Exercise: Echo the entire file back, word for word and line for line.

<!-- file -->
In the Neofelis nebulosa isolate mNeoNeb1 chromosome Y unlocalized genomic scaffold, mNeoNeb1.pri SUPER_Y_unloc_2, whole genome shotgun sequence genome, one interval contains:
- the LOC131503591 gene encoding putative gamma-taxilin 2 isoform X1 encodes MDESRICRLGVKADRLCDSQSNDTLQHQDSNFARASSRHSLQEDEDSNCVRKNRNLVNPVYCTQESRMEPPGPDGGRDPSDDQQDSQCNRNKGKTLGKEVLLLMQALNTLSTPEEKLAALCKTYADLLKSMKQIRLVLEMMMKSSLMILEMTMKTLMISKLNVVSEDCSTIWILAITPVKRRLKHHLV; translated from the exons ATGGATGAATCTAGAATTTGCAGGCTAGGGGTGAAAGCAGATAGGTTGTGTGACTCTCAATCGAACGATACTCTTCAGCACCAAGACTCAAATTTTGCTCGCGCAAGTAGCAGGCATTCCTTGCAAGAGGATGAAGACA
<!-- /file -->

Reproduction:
In the Neofelis nebulosa isolate mNeoNeb1 chromosome Y unlocalized genomic scaffold, mNeoNeb1.pri SUPER_Y_unloc_2, whole genome shotgun sequence genome, one interval contains:
- the LOC131503591 gene encoding putative gamma-taxilin 2 isoform X1 encodes MDESRICRLGVKADRLCDSQSNDTLQHQDSNFARASSRHSLQEDEDSNCVRKNRNLVNPVYCTQESRMEPPGPDGGRDPSDDQQDSQCNRNKGKTLGKEVLLLMQALNTLSTPEEKLAALCKTYADLLKSMKQIRLVLEMMMKSSLMILEMTMKTLMISKLNVVSEDCSTIWILAITPVKRRLKHHLV; translated from the exons ATGGATGAATCTAGAATTTGCAGGCTAGGGGTGAAAGCAGATAGGTTGTGTGACTCTCAATCGAACGATACTCTTCAGCACCAAGACTCAAATTTTGCTCGCGCAAGTAGCAGGCATTCCTTGCAAGAGGATGAAGACA